While I spent majority of my time in Venice lazily wandering the canals, one day the group and I mustered up the energy to lazily wander the canals of another island- Murano.
Murano is famed for its glass-making, and upon arriving I realized the entire island truly is glass-obsessed- I even spied glass pastries in the shop-windows.
While I wasn’t a fan of most of the glass for sale (mainly because I can’t stand millefiori) I did spot some ruby-red goblets à la Pablo Neruda I have long coveted. But alas, world trips don’t lend themselves well to delicate glass goblets.
For lunch we stepped into a little hole-in-the-wall crowded with workers in technicolor orange uniforms. As always with Edna, I was in for the meal of my life: seafood pasta brimming with mussels, moist salmon in a spicy green pepper sauce, bitter spritzes to accompany.
The company wasn’t bad either.
After lunch we ambled up and down the canals and took about a million photos. I particularly loved snapping shots of the antique wooden boats moored up around the island- my family has a 1957 Chris Craft at our cottage so they’re very near to my heart!
Before leaving the island we stopped for gelato, my daily indulgence in Italy. Sitting there, basking in the warmth of the Italian sun with hazelnut and chocolate gelato dripping down my fingers, I joked about how my life is exactly like Eat Pray Love. And realized that I’m totally fine with that.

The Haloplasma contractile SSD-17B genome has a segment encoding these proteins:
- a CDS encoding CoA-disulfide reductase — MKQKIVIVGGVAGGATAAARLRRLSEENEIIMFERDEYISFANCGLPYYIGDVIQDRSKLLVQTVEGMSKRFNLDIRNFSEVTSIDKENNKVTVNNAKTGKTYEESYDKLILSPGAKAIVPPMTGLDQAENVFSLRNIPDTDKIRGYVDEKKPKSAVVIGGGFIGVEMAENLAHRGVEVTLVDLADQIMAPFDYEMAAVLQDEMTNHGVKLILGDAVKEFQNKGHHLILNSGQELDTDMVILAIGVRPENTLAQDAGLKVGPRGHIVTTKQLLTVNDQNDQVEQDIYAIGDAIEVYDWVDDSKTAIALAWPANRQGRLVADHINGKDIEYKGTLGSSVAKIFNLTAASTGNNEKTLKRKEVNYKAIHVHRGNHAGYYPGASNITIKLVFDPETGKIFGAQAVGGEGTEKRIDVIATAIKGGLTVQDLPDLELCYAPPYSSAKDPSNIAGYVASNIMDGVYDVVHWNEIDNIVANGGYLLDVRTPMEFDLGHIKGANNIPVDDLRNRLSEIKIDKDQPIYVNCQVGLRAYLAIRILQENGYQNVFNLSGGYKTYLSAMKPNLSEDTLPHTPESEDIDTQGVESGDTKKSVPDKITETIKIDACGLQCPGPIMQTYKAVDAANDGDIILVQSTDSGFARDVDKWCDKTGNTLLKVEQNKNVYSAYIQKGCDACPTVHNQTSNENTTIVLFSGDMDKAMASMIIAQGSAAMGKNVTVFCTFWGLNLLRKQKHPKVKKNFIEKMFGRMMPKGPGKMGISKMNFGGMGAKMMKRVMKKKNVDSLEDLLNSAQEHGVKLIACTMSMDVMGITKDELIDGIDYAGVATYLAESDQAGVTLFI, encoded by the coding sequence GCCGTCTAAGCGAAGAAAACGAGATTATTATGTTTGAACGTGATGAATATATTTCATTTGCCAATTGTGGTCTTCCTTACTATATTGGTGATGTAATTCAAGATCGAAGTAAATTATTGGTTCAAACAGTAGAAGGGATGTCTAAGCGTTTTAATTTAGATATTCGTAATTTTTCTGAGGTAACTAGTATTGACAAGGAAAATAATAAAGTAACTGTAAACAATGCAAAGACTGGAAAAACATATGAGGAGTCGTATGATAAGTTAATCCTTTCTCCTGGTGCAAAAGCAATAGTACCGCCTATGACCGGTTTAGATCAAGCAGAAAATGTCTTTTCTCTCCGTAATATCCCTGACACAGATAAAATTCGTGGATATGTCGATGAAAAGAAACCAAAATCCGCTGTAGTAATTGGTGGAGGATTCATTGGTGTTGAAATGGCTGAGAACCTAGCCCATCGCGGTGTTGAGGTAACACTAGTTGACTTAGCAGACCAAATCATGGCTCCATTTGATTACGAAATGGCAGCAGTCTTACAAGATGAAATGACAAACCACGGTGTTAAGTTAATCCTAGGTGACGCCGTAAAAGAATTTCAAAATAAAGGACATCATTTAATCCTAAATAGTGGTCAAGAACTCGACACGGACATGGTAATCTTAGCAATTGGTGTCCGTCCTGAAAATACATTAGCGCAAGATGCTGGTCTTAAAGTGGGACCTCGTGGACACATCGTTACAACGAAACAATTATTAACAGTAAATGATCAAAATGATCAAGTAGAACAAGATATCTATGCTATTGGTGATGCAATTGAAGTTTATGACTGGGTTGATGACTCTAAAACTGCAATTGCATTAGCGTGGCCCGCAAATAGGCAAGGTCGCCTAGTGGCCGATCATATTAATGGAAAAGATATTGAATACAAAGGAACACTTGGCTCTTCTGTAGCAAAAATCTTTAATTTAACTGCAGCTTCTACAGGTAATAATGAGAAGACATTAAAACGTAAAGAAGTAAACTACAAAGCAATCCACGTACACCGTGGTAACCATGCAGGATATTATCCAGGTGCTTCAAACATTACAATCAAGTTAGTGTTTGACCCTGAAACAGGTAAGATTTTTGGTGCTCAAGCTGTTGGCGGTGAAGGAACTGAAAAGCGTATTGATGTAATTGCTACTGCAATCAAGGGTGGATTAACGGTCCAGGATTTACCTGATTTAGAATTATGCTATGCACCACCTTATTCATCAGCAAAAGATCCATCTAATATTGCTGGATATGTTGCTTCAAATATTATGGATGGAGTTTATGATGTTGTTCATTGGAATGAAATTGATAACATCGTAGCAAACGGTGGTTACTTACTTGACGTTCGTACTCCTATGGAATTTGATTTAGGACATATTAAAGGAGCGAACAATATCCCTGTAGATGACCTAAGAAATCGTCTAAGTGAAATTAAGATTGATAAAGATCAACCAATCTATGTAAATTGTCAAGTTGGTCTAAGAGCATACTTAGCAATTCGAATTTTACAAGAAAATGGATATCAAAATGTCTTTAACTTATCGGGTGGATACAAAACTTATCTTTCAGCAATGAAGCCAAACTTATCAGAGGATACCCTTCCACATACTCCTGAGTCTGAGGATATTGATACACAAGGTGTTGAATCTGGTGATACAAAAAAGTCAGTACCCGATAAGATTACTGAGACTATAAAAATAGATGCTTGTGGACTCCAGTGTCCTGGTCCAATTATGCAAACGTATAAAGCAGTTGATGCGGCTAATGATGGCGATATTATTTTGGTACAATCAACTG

Have you ever visited Murano?
I arrived in Venice at night by vaporetto, the boat rocking gently as I observed the promenade. I could faintly smell seaweed as I stepped out of the boat, the cobblestones illuminated by ornate street lamps as passersby strolled past in 18th century carnevale costumes. I looked up and to my surprise, saw stars.
From the start, Venice felt both magical and bizarre, like a cross between a James Bond film and medieval time travel. And needless to say, I quickly fell in love with the surreal, sinking city.
And while visiting Venezia I didn’t see one museum, because damn it, after the Midwest’s polar vortex I wanted to enjoy some Italian sunshine.
Here are the highlights from my lovely week in Venice.
Staying in a Gorgeous Rental House in Zattere
Thanks to the lovely Edna‘s invitation, in Venice I stayed with her group of friends in a stunning canal-side house. The house was located in Zattere, a residential neighborhood with a wide waterfront promenade.
I think bunking up in a residential area was among the reasons I fell so hard for Venice- sipping my cappuccino while watching runners in the morning and groups of surly teenagers smoking cigarettes after school was so much more interesting than being among fellow tourists.
Also, in our beautiful six-bedroom home we were able to cook every night. When it was my turn to make dinner I prepared tortilla de patatas, a Spanish classic, and we enjoyed fresh fish, beautiful vegetables and fondue on other nights.
Joe taught us how to make spritzes and negronis too. (Which I thought tasted like cough medicine. So much for being sophisticated.)
And next to our house was a charming cicchetti bar, Cantinone Gia’ Schiavi. Cicchetti are the Italian cousin of pintxos, little appetizers on bread. I particularly loved the creamy gorgonzola and walnut- yum.